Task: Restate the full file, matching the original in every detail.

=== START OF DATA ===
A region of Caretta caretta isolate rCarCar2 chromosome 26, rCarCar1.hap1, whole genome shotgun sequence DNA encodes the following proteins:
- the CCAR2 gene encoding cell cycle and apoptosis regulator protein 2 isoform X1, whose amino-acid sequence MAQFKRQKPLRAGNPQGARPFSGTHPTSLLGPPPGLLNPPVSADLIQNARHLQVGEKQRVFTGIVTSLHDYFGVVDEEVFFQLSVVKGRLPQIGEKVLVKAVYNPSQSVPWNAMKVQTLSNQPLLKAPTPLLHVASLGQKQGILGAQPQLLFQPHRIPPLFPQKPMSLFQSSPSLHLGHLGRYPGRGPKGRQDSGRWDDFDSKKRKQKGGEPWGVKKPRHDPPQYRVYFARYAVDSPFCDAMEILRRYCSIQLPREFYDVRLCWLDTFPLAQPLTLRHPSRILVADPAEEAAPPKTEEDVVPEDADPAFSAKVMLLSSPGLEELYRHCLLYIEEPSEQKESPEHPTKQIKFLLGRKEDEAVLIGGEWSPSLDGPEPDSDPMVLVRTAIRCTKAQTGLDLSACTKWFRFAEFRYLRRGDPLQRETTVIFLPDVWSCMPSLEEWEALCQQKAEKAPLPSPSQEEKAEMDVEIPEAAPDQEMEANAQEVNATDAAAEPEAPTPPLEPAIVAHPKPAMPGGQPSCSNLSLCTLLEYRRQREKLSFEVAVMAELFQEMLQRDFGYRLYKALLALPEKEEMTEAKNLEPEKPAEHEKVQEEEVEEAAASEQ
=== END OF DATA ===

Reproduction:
A region of Caretta caretta isolate rCarCar2 chromosome 26, rCarCar1.hap1, whole genome shotgun sequence DNA encodes the following proteins:
- the CCAR2 gene encoding cell cycle and apoptosis regulator protein 2 isoform X1, whose amino-acid sequence MAQFKRQKPLRAGNPQGARPFSGTHPTSLLGPPPGLLNPPVSADLIQNARHLQVGEKQRVFTGIVTSLHDYFGVVDEEVFFQLSVVKGRLPQIGEKVLVKAVYNPSQSVPWNAMKVQTLSNQPLLKAPTPLLHVASLGQKQGILGAQPQLLFQPHRIPPLFPQKPMSLFQSSPSLHLGHLGRYPGRGPKGRQDSGRWDDFDSKKRKQKGGEPWGVKKPRHDPPQYRVYFARYAVDSPFCDAMEILRRYCSIQLPREFYDVRLCWLDTFPLAQPLTLRHPSRILVADPAEEAAPPKTEEDVVPEDADPAFSAKVMLLSSPGLEELYRHCLLYIEEPSEQKESPEHPTKQIKFLLGRKEDEAVLIGGEWSPSLDGPEPDSDPMVLVRTAIRCTKAQTGLDLSACTKWFRFAEFRYLRRGDPLQRETTVIFLPDVWSCMPSLEEWEALCQQKAEKAPLPSPSQEEKAEMDVEIPEAAPDQEMEANAQEVNATDAAAEPEAPTPPLEPAIVAHPKPAMPGGQPSCSNLSLCTLLEYRRQREKLSFEVAVMAELFQEMLQRDFGYRLYKALLALPEKEEMTEAKNLEPEKPAEHEKVQEEEVEEAAASEQ